Los Angeles, Others Based Plans on San Jose’s Inflated Success

As high schools across the nation look for ways to decrease dropout rates and increase college preparation among their struggling students, the San Jose Unified School District has admitted to reporting better-than-true news about the success of their pilot program. Instituted for the Class of 2002, this program required all graduating students to be prepared, [...]

As high schools across the nation look for ways to decrease dropout rates and increase college preparation among their struggling students, the San Jose Unified School District has admitted to reporting better-than-true news about the success of their pilot program.

Instituted for the Class of 2002, this program required all graduating students to be prepared, at least on paper, to pass California’s minimum requirements for admission to public universities. Howard Blume and Sarah Butrymowicz of the Los Angeles Times report that San Jose’s optimistic reporting led other districts, including the Los Angeles Unified School District, to start similar programs. Now, they may want to rethink this decision.

To attend a UC or Cal State program, high school students must complete not only two years of history and lab science, four years of English and three years of math (including Algebra II) and two years of a foreign language. Passing these courses means getting no lower than a C. By contrast, most high schools permit graduation with grades of a D.

Among minority and high-poverty communities, these requirements have proven to be a challenge. Rates of college-prep completion ran as low as 19% among Latinos and 27% among blacks in San Jose before the new program began. Since obtaining a high school diploma is important for these vulnerable future workers, the new requirements appeared to threaten their chance of graduation.

For six years, San Jose reported that up to 50% of their minority students were graduating having fully completed the new requirements — a remarkable success because concern for these students drove the original reforms. Former Superintendent Linda Murray said she did not want them to “end up with a diploma that means very little in today’s world.”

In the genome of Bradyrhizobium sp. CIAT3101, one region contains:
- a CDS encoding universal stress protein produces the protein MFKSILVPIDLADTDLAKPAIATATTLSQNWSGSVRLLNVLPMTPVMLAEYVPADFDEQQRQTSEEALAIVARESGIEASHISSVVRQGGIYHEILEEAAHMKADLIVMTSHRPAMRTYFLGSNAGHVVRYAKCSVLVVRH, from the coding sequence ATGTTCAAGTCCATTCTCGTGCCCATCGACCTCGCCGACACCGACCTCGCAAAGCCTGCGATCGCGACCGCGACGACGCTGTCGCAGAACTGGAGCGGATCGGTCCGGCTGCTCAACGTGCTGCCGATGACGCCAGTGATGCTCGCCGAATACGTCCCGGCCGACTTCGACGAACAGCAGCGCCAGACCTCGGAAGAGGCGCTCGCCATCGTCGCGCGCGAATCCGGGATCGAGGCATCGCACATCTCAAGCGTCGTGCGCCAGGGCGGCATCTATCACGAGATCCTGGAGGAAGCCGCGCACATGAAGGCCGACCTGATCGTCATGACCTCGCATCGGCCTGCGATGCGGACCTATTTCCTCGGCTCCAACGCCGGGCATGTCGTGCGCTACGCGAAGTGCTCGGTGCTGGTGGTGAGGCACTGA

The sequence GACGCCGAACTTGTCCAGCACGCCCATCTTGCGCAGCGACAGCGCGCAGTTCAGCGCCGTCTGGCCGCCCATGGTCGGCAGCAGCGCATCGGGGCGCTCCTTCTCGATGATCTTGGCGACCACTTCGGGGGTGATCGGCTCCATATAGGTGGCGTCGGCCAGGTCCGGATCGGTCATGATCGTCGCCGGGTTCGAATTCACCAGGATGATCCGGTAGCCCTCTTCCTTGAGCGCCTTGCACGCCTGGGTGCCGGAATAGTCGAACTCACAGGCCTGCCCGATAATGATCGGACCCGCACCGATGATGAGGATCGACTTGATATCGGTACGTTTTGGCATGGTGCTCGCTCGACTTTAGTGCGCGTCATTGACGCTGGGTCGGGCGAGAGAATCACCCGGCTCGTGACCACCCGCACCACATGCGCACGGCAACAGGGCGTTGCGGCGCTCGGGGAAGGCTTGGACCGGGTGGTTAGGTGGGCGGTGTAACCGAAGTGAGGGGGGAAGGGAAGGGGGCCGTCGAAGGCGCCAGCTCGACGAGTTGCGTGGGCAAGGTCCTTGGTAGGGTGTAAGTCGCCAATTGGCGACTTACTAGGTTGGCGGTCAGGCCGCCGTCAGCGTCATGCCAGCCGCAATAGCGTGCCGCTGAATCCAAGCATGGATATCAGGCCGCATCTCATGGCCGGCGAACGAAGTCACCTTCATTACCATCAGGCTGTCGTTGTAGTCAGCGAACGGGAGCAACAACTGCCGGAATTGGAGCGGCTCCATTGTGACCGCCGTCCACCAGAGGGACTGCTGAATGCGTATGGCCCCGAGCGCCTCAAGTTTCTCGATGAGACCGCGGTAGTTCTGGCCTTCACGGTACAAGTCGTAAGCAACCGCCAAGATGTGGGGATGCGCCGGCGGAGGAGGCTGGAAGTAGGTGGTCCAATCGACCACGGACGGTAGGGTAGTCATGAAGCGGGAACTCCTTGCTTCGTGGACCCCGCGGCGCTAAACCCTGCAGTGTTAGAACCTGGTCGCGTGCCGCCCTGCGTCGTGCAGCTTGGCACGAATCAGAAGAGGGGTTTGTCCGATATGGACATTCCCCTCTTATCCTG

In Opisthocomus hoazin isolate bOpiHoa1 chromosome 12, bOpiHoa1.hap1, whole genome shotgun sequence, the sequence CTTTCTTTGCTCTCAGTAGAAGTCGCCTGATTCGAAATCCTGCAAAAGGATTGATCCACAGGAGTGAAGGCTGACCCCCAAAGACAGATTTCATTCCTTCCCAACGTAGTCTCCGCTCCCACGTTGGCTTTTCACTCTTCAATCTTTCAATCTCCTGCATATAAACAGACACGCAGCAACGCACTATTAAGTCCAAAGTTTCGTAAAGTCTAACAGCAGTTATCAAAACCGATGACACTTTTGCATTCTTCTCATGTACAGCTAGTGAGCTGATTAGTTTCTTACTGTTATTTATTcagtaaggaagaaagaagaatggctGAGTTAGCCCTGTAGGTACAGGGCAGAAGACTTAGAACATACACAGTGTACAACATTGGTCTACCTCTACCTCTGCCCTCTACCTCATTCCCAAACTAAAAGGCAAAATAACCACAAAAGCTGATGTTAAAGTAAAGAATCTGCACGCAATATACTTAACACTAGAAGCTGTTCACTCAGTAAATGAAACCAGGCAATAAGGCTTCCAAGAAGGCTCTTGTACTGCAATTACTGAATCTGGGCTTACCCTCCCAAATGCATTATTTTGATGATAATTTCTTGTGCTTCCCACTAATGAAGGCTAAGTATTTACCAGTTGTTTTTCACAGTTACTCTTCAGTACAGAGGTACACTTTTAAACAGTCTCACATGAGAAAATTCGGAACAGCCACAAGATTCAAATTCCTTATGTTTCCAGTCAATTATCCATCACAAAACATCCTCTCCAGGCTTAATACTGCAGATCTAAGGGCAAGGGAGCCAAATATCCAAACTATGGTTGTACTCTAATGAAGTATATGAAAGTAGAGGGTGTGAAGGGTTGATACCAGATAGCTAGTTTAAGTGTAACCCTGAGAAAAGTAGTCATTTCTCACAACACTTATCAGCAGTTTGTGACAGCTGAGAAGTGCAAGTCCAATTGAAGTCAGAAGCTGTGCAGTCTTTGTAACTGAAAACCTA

The school system claimed full credit for inspiring struggling students to do better and seeing them through the path to success.

“This policy raises expectations for our students,” said San Jose Supt. Vincent Matthews, “which in and of itself is a compelling strategy to drive student achievement — especially for students who have historically not achieved success in educational institutions.”

Not only were dropout rates not increasing, Advanced Placement enrollment was up and state standardized test scores improved.

However, San Jose has now admitted that they disguised failures by under-reporting and redefining them. Courses nearly completed by seniors were counted as completed. Grades of D were counted as passing, even if the California public university system would not accept grades lower than C. Perhaps most significantly, students in danger of dropping out were moved to alternative schools — where at least half of the city’s Latinos end up.

Not all nearby school districts agree with San Jose’s program. While they all share the concern for helping minority students qualify for college, some feel that helping them graduate is more important. Long Beach Supt. Christopher J. Steinhauser finds San Jose’s college readiness plan too lofty.

“Why should I deny a kid a diploma because he or she hasn’t passed Algebra 2 with a grade of C or better?”

Long Beach has chosen to set target goals but not enforce college-prep requirements for graduation.

It’s clear that when standards are set unrealistically high, some sort of modification needs to be made. San Jose’s alternative high schools have kept the dropout rate from going up, and many students who grew discouraged by courses they could not pass are still aware of how important a diploma is. One such student interviewed by the LA Times, Alexander Dickerson, had recently graduated from an alternative campus in San Jose.

“[The diploma] was a big thing for me. I am young, but high school was what’s going to give me a future.”

The community college system, with lower entrance requirements that are more accessible to students with weaker academic backgrounds, can help those students continue to improve.

Los Angeles began phasing in a system based on San Jose’s in 2005. Over eight years, the city plans to require all graduating seniors to meet university requirements. Only about 20% of the district’s seniors met the goal last year.

The city wants to try to provide better supports to help poor and minority students to meet the new targets. LAUSD Superintendent John Deasy is optimistic:

“This is all about a kid’s civil rights. I am confident in our students, that they will rise to the challenge.”

One thing is certain: there will be much closer scrutiny of LA’s results now that San Jose has admitted to exaggerating their success.

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